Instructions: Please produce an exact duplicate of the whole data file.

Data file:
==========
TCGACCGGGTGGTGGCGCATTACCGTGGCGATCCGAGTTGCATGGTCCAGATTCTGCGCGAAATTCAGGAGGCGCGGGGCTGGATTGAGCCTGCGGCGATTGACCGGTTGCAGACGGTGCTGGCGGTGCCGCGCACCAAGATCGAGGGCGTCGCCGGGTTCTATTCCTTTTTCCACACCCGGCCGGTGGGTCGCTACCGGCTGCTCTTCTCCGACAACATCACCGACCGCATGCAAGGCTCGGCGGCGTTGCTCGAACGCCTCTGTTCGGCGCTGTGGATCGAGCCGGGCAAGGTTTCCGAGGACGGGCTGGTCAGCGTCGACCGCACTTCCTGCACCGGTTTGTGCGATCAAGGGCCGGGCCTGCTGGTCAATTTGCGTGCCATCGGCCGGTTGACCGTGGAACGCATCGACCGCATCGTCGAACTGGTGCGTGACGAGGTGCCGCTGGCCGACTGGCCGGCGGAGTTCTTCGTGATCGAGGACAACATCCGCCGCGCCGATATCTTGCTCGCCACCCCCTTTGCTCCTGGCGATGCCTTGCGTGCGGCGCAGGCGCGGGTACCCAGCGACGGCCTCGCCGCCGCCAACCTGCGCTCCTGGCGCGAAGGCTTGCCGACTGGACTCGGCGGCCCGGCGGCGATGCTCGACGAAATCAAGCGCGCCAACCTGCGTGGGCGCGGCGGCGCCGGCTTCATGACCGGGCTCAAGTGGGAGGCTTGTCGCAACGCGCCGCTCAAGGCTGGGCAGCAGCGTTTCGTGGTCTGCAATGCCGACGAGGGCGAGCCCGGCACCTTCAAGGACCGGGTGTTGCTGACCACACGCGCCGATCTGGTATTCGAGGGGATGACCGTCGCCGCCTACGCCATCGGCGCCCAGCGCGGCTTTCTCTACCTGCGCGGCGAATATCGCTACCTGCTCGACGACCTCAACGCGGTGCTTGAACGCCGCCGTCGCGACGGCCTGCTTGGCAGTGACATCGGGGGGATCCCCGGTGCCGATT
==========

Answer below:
TCGACCGGGTGGTGGCGCATTACCGTGGCGATCCGAGTTGCATGGTCCAGATTCTGCGCGAAATTCAGGAGGCGCGGGGCTGGATTGAGCCTGCGGCGATTGACCGGTTGCAGACGGTGCTGGCGGTGCCGCGCACCAAGATCGAGGGCGTCGCCGGGTTCTATTCCTTTTTCCACACCCGGCCGGTGGGTCGCTACCGGCTGCTCTTCTCCGACAACATCACCGACCGCATGCAAGGCTCGGCGGCGTTGCTCGAACGCCTCTGTTCGGCGCTGTGGATCGAGCCGGGCAAGGTTTCCGAGGACGGGCTGGTCAGCGTCGACCGCACTTCCTGCACCGGTTTGTGCGATCAAGGGCCGGGCCTGCTGGTCAATTTGCGTGCCATCGGCCGGTTGACCGTGGAACGCATCGACCGCATCGTCGAACTGGTGCGTGACGAGGTGCCGCTGGCCGACTGGCCGGCGGAGTTCTTCGTGATCGAGGACAACATCCGCCGCGCCGATATCTTGCTCGCCACCCCCTTTGCTCCTGGCGATGCCTTGCGTGCGGCGCAGGCGCGGGTACCCAGCGACGGCCTCGCCGCCGCCAACCTGCGCTCCTGGCGCGAAGGCTTGCCGACTGGACTCGGCGGCCCGGCGGCGATGCTCGACGAAATCAAGCGCGCCAACCTGCGTGGGCGCGGCGGCGCCGGCTTCATGACCGGGCTCAAGTGGGAGGCTTGTCGCAACGCGCCGCTCAAGGCTGGGCAGCAGCGTTTCGTGGTCTGCAATGCCGACGAGGGCGAGCCCGGCACCTTCAAGGACCGGGTGTTGCTGACCACACGCGCCGATCTGGTATTCGAGGGGATGACCGTCGCCGCCTACGCCATCGGCGCCCAGCGCGGCTTTCTCTACCTGCGCGGCGAATATCGCTACCTGCTCGACGACCTCAACGCGGTGCTTGAACGCCGCCGTCGCGACGGCCTGCTTGGCAGTGACATCGGGGGGATCCCCGGTGCCGATT